The Punk Singer is Kathleen Hanna's life story so far, but it's also a coming out journey of sorts. Directed by Sini Anderson, the film chronicles Hanna's years pioneering riot grrrl with Bikini Kill, recording as Julie Ruin, and performing in Le Tigre, with interviews by Carrie Brownstein, Corin Tucker, Kim Gordon, Tavi Gevinson, and more. But it also offers a look into Hanna’s life today, offering details about health struggles that she had previously kept private.
Anderson does an exceptional job contextualizing Hanna’s role in the riot grrrl movement, using news reports of current events that fueled its participants, plus offering an explanation of first and second wave feminism. Among the many archival clips here are early footage of Hanna doing spoken word in Olympia and of the Jenny Holzer-inspired visual art and photography she produced in college. At one particularly powerful moment, Hanna demands, “All girls to the front! I’m not kidding!”
Lighter moments of the film explain the radical element of speaking with a Valley Girl tone, or find Hanna’s husband, Beastie Boys’ Adam Horovitz, recalling the first time he watched the early Hanna interview she conducted in a ski mask. He calls her home-recorded 1997 Julie Ruin LP a “masterpiece” and says it’s the record that made Kathleen a real musician. (Hanna also recalls inspiring Horowitz to give his 1999 MTV Awards speech in response to the rapes that year at Woodstock, and helping to write the speech.)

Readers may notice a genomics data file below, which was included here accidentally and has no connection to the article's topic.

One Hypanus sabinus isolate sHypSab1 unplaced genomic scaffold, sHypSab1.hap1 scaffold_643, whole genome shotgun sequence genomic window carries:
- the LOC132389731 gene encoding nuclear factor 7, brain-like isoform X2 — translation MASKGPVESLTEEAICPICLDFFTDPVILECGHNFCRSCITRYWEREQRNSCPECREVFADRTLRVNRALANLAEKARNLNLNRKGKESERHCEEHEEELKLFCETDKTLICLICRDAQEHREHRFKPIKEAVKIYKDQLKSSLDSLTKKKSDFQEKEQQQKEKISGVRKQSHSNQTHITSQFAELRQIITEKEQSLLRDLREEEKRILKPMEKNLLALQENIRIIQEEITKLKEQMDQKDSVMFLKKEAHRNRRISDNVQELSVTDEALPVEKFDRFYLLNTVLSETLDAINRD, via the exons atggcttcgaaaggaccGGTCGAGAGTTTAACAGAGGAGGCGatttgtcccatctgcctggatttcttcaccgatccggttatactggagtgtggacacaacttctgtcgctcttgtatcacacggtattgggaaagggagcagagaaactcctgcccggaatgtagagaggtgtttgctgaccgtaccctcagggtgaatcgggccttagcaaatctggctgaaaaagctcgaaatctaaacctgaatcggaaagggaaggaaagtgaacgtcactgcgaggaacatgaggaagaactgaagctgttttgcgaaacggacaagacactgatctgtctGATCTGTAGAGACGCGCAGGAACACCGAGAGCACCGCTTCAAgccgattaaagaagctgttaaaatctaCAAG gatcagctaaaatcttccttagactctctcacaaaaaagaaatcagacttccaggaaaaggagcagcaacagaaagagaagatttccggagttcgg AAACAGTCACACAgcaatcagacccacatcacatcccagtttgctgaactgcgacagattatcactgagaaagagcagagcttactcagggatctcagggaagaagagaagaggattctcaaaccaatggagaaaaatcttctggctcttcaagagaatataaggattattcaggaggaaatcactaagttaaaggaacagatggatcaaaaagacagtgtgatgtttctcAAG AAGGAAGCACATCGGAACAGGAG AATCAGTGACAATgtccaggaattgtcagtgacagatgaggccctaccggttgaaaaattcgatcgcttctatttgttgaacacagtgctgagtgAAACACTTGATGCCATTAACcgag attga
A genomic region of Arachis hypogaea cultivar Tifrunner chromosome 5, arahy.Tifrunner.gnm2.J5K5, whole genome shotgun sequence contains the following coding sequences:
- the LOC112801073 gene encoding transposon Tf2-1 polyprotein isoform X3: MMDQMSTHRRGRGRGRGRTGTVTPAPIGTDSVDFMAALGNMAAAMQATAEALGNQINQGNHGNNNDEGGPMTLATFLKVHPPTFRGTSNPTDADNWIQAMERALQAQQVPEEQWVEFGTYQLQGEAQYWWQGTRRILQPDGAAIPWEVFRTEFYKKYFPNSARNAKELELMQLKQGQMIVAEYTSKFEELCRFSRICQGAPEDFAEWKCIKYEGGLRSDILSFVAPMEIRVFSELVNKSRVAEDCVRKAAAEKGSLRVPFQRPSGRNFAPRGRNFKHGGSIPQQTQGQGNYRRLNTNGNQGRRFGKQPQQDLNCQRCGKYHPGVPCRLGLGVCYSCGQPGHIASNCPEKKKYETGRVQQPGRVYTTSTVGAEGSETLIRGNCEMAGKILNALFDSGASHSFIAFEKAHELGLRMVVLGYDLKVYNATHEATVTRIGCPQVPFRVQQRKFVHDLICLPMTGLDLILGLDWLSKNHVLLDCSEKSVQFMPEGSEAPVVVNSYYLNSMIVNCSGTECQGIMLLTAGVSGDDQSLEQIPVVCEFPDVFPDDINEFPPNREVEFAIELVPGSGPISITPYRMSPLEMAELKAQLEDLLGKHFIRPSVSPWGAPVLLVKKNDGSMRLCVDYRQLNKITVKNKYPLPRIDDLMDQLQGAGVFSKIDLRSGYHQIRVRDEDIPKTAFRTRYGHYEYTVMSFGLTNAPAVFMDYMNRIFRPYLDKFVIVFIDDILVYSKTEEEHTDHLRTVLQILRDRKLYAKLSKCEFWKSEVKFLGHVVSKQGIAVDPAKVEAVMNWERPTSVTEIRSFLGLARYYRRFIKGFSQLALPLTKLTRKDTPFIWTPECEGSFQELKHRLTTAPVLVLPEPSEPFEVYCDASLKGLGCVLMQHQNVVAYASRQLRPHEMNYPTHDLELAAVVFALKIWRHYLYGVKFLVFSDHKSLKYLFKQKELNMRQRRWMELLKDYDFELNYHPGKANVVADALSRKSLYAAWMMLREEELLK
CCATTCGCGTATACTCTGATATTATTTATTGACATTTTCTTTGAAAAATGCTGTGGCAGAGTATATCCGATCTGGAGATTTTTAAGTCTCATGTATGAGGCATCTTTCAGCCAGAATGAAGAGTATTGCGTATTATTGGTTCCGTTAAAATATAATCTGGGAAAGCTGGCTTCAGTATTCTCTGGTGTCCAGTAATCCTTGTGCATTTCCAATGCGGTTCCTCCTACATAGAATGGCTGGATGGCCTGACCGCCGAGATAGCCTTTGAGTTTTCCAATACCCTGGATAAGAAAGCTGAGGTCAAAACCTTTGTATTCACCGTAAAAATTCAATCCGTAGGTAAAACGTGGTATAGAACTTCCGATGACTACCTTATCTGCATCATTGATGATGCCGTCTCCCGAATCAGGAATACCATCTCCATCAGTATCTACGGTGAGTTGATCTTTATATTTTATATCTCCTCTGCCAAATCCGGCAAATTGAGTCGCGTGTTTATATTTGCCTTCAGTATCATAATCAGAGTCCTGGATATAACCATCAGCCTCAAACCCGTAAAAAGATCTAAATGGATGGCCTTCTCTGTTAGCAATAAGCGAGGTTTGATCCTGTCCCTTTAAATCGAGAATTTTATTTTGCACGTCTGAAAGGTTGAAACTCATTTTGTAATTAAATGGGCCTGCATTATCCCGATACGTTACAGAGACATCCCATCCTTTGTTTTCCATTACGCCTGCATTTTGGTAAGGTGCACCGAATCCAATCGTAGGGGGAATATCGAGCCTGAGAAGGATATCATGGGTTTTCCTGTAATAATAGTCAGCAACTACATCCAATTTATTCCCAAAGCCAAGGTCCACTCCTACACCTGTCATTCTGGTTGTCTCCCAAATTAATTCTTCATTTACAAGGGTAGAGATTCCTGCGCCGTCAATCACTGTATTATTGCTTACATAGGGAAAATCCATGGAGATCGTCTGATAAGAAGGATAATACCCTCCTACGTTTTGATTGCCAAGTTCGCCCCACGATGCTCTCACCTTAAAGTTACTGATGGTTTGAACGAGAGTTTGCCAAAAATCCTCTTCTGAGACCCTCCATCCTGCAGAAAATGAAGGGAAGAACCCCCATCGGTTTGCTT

But the film progresses into more somber shades as Hanna recalls the tons of hate mail she received during Bikini Kill, telling her to die. Friends worried about her safety. And when Bikini Kill ended in 1997, it was not without tension.
Hanna ultimately reveals that she is currently suffering from late stage Lyme disease. Health concerns, not spent songwriting, caused her to pause Le Tigre. “I lied when I said I was done,” Hanna says.”I just didn’t want to have to face the fact that I was really sick. I was told by my body that I had to stop.”
"I told the world that I chose to stop playing music," she said. "That felt better than facing the reality of not being able to do what I love more than anything in the world."
The footage is emotional, following Hanna to the doctor’s office. One diaristic clip shot by Hanna documents the debilitating after effects of her medication; she cries, illustrating why she couldn’t be on stage then. It’s moving to hear Hanna speak of how she has struggled with a disease that few people understand, but she compares it to her lifelong feminism. She understands it, and that matters. This is fearless independence applied anew.